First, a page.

“Looks that way. Time for plan B.”

“What’s plan B?”

“We break into Mrs. Glass’ house and snoop around.”


“Do you even know what you’re doing?” I asked Sheila. We were standing in Mrs. Glass’ backyard, snooping around in broad daylight. Sheila had tried all the doors and windows. Everything was locked down tight. I looked over my shoulder to see if anyone was watching us. Mrs. Glass’ backyard was surrounded by a privacy fence but that wouldn’t stop nosy neighbors from snooping if we gave them a reason to.

“Of course I do. We just need to break a window with something. Look around for a big rock.”

The first rock I picked up was a hide-a-key. “Or we could just use this key I found.”

Sheila dropped the rock she’d been holding. “Good idea. We’ll do that.” She grabbed the key from my hand and unlocked the back door. We slipped inside.  The house was surprisingly dark inside with the shades drawn. Neither of us had had the sense to bring a flashlight. We used the light from our cell phones instead. It made an eerie blue glow.

We silently searched through the house and found nothing out of the ordinary. I reluctantly snooped through Mrs. Glass’ underwear drawer. I was going to be scarred for life.

“Basement?” I asked. Sheila nodded and we searched around for the stairs. The door to the basement wasn’t even locked. But the steps creaked as we went down them. Even though I knew the house was empty, I was still scared. I stuck close to Sheila.

The basement was unfinished and it looked like it hadn’t been cleaned in ages. There were cobwebs everywhere and probably several spiders lurking about. The whole place had a creepy Halloween haunted house vibe to it. The uneasy feeling in the pit of my stomach was starting to make me nauseous and a little short of breath. We continued to move forward until we came to a door.

Sheila turned the door knob and walked inside. “Wow,” she exclaimed in surprise. “Our Mrs. Glass is into the occult, big time.”

I followed Sheila into the room. There was a large alter with a wooden pentagram hanging above it. On the altar were some statues of Greek gods, different colored glass candle holders, a silver cup and bowl and double edged knife with pentagrams carved on the wooden handle. “She’s a witch.”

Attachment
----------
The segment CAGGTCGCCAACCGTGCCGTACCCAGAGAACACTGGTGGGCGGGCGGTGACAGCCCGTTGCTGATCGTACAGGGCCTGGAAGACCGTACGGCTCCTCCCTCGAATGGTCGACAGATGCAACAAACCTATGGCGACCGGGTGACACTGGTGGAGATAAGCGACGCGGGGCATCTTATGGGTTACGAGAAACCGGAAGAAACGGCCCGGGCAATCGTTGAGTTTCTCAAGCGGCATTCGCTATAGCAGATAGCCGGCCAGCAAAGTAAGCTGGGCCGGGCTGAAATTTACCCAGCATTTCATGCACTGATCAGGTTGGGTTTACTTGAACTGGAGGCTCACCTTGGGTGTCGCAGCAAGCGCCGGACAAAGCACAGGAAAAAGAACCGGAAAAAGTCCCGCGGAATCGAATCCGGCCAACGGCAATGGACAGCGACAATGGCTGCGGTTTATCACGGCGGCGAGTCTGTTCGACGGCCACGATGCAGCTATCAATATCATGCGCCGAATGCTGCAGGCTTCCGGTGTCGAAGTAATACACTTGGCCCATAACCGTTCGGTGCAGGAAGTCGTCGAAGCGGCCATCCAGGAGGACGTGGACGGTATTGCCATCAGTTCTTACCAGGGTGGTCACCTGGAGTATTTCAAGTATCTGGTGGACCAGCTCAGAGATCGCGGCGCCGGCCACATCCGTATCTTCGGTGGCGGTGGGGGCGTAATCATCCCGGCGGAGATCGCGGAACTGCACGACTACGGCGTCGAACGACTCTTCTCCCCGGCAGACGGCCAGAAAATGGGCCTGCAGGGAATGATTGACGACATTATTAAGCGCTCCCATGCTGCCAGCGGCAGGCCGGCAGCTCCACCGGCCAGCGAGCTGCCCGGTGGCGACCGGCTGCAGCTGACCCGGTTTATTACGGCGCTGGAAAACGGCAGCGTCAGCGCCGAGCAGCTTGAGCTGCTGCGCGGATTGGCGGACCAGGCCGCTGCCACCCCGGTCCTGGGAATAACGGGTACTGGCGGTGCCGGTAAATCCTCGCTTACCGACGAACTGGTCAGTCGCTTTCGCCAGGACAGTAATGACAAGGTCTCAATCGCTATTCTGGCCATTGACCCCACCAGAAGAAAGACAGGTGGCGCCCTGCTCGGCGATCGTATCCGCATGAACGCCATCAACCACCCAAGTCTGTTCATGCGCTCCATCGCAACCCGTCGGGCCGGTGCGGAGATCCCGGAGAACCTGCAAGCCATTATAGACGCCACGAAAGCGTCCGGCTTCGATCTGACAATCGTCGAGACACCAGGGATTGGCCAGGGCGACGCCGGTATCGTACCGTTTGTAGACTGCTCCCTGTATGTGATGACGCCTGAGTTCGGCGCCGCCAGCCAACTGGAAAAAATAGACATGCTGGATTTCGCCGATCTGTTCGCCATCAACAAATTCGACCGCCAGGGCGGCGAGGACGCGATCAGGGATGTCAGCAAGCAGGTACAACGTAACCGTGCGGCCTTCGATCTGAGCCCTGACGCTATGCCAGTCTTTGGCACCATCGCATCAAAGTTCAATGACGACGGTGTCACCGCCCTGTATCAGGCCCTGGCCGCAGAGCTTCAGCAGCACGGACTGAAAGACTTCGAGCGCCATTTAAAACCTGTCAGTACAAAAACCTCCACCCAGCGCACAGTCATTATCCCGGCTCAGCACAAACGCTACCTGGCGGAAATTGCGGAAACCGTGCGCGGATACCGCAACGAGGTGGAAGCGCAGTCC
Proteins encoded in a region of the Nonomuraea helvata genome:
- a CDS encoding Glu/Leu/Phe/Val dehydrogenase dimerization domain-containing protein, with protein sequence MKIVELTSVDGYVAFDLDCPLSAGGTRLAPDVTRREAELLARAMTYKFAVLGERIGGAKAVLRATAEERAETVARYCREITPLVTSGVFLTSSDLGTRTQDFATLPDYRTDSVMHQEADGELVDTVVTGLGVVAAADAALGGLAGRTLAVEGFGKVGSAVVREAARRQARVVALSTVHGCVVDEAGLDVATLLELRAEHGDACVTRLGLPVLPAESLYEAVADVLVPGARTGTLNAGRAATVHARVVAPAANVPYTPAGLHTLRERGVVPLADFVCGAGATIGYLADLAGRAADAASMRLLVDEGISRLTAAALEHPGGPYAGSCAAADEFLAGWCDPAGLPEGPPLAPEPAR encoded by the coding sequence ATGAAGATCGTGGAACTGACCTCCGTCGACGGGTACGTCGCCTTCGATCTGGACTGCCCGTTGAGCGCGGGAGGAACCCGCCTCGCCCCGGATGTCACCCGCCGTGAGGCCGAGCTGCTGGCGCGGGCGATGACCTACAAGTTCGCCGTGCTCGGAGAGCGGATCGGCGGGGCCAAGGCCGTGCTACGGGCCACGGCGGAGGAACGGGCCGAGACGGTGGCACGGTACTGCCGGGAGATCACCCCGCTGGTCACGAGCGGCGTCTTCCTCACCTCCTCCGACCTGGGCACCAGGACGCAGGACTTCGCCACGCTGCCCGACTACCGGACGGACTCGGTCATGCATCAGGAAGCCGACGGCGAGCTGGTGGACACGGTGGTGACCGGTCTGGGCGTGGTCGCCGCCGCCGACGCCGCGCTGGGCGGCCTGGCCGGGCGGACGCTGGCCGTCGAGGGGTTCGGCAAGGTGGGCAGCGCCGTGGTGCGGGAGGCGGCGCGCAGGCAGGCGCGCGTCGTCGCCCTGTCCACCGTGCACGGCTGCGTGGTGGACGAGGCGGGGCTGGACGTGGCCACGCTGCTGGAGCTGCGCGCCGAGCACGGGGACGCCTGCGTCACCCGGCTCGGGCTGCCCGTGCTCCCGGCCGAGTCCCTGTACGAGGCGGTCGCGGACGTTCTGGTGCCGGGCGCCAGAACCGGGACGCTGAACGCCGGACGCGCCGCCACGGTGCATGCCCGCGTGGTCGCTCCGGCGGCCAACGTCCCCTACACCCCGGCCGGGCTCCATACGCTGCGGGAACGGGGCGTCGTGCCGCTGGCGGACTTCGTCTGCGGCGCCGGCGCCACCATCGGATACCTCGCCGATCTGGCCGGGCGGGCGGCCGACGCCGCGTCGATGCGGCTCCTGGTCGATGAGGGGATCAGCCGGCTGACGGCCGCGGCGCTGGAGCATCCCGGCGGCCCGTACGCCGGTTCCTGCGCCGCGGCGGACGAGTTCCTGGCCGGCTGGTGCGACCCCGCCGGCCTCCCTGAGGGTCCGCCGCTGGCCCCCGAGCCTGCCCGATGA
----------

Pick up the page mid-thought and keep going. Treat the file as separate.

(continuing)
“A New Age witch,” Sheila corrected. I didn’t even know there were different kinds of witches but apparently Sheila did. “Let’s snoop around and see if we can find her Book of Shadows.”

We began searching the room. There was a bookshelf full of new age books on crystals, green witchcraft, ghosts and all kinds of weird supernatural stuff. I flipped through a few of the books. They were all printed within the last ten years. There were tarot decks, crystal balls and pendulums neatly laid out on other shelves in the room. There was even a creepy looking cow skull that I refused to touch. Sheila picked it up and mouthed the word “plastic.”

I was about to give up when Sheila motioned me over to a second, smaller bookshelf. There were two pieces of shiny paper stuck inside a how-to book on Gardnerian Witchcraft. The paper looked old. On it was a bunch of symbols and swirls written in a strange brownish colored ink. “Is that blood?” I asked Sheila, immediately grossed out by the prospect of some document written in human blood.

“I think so,” she nodded. “This is some kind of spell work. Ancient magic. Not like the rest of this New Age stuff.”

“Can you read it?” I asked her, surprised that Sheila even knew anything about any of this stuff. Apparently my friend had secrets I didn’t even know about.

“No, but I know someone who can.”

“Who?” I asked as Sheila started tidying up the room. She kept hold of the two pieces of paper with the spells written on them and motioned for me to follow her.

“My Nonna. She’ll be able to tell us what this is, what these spells do.”

“Wait, are you telling me your grandma is a witch?”